MediaTek Inc (聯發科), the nation’s No. 1 handset chip designer, yesterday announced plans to acquire local rival MStar Semiconductor Inc (晨星半導體) in a deal worth NT$115 billion (US$3.84 billion), in an effort to broaden its product portfolio in the face of competition from rivals like Qualcomm Inc and China’s Spreadtrum Communications (展訊).
MediaTek said it planned to offer 0.794 of a MediaTek share and NT$1 in cash for every MStar share. The stock-and-cash offer would represent a 19.8 percent premium on Mstar’s closing price of NT$182.5 yesterday. MediaTek shares ended the day at NT$274.
“The merger will combine the advantages and resources of the two companies,” MediaTek chairman Tsai Ming-kai (蔡明介) told a media briefing. “The combination will enhance global competitiveness and maximize our product lineup. This is the most important target.”
Competition is intensifying as smartphones overtake feature phones as the preference of most mobile-phone users, Tsai said.
It was crucial to integrate handset chip technologies with TV chip technologies as products become smart, he added.
MStar accounts for about 50 percent of the world’s digital TV chip market and has rapidly expanded into the mobile-phone chip and set-top box chip markets in recent years.
“The industrial landscape is changing rapidly ... Competition is rising and business models are changing,” MStar chairman Wyne Liang (梁公偉) said. “This is a game of survival. A company can fall in the blink of an eye if it makes takes a wrong move.”
The merger would create the world’s fourth-biggest chip designer with annual revenue of US$4.2 billion last year, outranking Nvidia, according to figures from IC Insight.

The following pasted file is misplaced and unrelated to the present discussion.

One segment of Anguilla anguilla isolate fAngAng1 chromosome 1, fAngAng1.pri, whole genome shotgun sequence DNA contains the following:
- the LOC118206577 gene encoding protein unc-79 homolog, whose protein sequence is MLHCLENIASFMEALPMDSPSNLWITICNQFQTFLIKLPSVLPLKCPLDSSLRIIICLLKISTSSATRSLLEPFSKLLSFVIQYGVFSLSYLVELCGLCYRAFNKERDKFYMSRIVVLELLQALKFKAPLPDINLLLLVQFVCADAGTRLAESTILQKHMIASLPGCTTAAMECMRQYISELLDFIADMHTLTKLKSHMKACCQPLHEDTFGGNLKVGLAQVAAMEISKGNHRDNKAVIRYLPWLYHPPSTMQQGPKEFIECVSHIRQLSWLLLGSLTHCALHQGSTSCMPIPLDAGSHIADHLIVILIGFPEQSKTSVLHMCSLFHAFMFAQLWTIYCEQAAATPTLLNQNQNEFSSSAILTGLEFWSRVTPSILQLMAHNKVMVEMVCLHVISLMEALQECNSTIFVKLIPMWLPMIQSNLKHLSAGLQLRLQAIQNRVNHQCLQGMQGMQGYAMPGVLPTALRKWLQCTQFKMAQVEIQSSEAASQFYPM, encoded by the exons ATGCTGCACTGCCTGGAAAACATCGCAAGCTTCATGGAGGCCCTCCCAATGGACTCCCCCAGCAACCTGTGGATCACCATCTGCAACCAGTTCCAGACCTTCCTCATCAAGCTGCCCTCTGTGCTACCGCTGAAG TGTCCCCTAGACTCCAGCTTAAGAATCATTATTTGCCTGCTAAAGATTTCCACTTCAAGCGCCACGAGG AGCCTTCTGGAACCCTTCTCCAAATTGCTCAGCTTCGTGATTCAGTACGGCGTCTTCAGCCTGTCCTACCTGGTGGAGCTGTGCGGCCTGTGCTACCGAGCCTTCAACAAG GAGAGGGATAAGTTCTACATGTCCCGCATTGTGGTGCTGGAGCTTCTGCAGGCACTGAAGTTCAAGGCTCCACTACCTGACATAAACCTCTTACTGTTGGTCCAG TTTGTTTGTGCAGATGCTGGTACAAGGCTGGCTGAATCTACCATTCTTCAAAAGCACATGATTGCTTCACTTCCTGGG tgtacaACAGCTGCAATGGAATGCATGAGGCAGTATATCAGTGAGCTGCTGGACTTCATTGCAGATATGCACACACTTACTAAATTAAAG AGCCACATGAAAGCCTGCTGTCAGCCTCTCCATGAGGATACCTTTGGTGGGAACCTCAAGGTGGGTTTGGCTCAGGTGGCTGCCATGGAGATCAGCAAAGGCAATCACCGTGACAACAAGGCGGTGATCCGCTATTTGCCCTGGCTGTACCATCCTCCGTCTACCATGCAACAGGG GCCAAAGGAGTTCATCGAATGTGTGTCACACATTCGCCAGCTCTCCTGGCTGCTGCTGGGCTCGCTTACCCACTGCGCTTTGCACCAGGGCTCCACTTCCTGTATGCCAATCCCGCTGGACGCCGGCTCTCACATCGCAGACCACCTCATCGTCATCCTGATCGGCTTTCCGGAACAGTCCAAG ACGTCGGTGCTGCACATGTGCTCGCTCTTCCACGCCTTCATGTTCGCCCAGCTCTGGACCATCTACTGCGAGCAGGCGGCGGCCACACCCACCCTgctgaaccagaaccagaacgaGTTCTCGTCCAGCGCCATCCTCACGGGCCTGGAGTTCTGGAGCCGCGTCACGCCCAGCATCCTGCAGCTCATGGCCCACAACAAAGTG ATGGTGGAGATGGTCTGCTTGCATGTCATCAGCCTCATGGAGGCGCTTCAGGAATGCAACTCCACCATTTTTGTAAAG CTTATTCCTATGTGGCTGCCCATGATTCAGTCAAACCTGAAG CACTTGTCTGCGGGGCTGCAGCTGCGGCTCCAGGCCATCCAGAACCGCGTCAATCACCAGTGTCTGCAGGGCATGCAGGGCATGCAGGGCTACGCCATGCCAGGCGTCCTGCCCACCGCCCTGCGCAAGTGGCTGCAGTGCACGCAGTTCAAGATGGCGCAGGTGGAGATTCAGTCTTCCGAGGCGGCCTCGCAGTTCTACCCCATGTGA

Eric Chen (陳慧明), a semiconductor analyst at Daiwa Capital Markets, based in Hong Kong, said the announcement was a “big surprise.”
“We believe the acquisition will make MediaTek focus on Qualcomm, without bothering too much about competition from local competitors,” Chen said in a research note yesterday.
The acquisition would help MediaTek accelerate the expansion of its handset chip portfolio, especially smartphone chips to compete with Qualcomm, Chen said, adding that MediaTek would have stronger pricing power and more efficient research and development.
After the acquisition, MediaTek’s share of the global digital TV chip market would expand to more than 75 percent and its share of the handset chip market in China would grow to more than 60 percent, according to Chen’s calculations.
The merger is scheduled to be undertaken in two phases and completed in the first quarter of next year. In the first phase, MediaTek would buy up to 48 percent, or 254 million shares, on the open market from Monday through Aug. 13.
MediaTek expects the synergy from a tie-up with MStar to become evident within a year of the acquisition, based on its purchase of wireless chipmaker Ralink Technology Corp (雷凌) in October. Ralink is a fully owned subsidiary of MediaTek.
“The acquisition of Ralink helped us speed up our roll out of new products,” Tsai said.
No layoffs are currently planned, he added.
As of the end of last year, MediaTek had NT$27.14 billion in cash, according to the company’s financial statement.